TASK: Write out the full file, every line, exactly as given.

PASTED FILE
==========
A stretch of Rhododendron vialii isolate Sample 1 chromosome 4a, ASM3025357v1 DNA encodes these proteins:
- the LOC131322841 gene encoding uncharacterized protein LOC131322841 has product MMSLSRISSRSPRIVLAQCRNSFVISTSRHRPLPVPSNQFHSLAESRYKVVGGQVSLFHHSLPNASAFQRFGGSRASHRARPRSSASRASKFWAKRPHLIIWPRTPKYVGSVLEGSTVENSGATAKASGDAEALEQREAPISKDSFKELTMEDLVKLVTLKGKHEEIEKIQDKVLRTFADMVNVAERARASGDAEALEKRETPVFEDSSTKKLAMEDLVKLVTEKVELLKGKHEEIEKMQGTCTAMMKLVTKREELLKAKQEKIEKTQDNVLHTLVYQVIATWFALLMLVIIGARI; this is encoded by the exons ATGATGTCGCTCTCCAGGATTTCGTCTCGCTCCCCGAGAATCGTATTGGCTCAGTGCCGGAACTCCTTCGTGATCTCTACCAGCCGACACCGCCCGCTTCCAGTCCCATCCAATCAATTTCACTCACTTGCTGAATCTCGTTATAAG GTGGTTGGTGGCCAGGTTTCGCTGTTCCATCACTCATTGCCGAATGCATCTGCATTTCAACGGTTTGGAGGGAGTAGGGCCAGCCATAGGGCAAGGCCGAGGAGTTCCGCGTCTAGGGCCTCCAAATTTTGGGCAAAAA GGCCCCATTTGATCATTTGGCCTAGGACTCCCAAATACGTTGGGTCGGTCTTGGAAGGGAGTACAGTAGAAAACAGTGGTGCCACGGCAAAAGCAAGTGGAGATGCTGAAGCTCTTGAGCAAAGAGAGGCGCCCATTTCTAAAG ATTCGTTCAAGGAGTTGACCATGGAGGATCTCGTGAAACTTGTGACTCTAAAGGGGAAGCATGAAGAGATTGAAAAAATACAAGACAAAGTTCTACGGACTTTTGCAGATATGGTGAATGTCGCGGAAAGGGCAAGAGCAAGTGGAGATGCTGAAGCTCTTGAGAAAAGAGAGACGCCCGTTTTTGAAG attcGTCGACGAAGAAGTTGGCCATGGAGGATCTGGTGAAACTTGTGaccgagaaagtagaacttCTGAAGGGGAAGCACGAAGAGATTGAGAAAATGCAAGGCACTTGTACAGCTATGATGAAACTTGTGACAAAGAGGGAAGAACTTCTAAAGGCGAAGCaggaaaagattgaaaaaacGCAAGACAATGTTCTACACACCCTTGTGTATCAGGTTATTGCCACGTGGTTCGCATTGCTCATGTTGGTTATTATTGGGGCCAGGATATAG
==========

A stretch of Rhododendron vialii isolate Sample 1 chromosome 4a, ASM3025357v1 DNA encodes these proteins:
- the LOC131322841 gene encoding uncharacterized protein LOC131322841 has product MMSLSRISSRSPRIVLAQCRNSFVISTSRHRPLPVPSNQFHSLAESRYKVVGGQVSLFHHSLPNASAFQRFGGSRASHRARPRSSASRASKFWAKRPHLIIWPRTPKYVGSVLEGSTVENSGATAKASGDAEALEQREAPISKDSFKELTMEDLVKLVTLKGKHEEIEKIQDKVLRTFADMVNVAERARASGDAEALEKRETPVFEDSSTKKLAMEDLVKLVTEKVELLKGKHEEIEKMQGTCTAMMKLVTKREELLKAKQEKIEKTQDNVLHTLVYQVIATWFALLMLVIIGARI; this is encoded by the exons ATGATGTCGCTCTCCAGGATTTCGTCTCGCTCCCCGAGAATCGTATTGGCTCAGTGCCGGAACTCCTTCGTGATCTCTACCAGCCGACACCGCCCGCTTCCAGTCCCATCCAATCAATTTCACTCACTTGCTGAATCTCGTTATAAG GTGGTTGGTGGCCAGGTTTCGCTGTTCCATCACTCATTGCCGAATGCATCTGCATTTCAACGGTTTGGAGGGAGTAGGGCCAGCCATAGGGCAAGGCCGAGGAGTTCCGCGTCTAGGGCCTCCAAATTTTGGGCAAAAA GGCCCCATTTGATCATTTGGCCTAGGACTCCCAAATACGTTGGGTCGGTCTTGGAAGGGAGTACAGTAGAAAACAGTGGTGCCACGGCAAAAGCAAGTGGAGATGCTGAAGCTCTTGAGCAAAGAGAGGCGCCCATTTCTAAAG ATTCGTTCAAGGAGTTGACCATGGAGGATCTCGTGAAACTTGTGACTCTAAAGGGGAAGCATGAAGAGATTGAAAAAATACAAGACAAAGTTCTACGGACTTTTGCAGATATGGTGAATGTCGCGGAAAGGGCAAGAGCAAGTGGAGATGCTGAAGCTCTTGAGAAAAGAGAGACGCCCGTTTTTGAAG attcGTCGACGAAGAAGTTGGCCATGGAGGATCTGGTGAAACTTGTGaccgagaaagtagaacttCTGAAGGGGAAGCACGAAGAGATTGAGAAAATGCAAGGCACTTGTACAGCTATGATGAAACTTGTGACAAAGAGGGAAGAACTTCTAAAGGCGAAGCaggaaaagattgaaaaaacGCAAGACAATGTTCTACACACCCTTGTGTATCAGGTTATTGCCACGTGGTTCGCATTGCTCATGTTGGTTATTATTGGGGCCAGGATATAG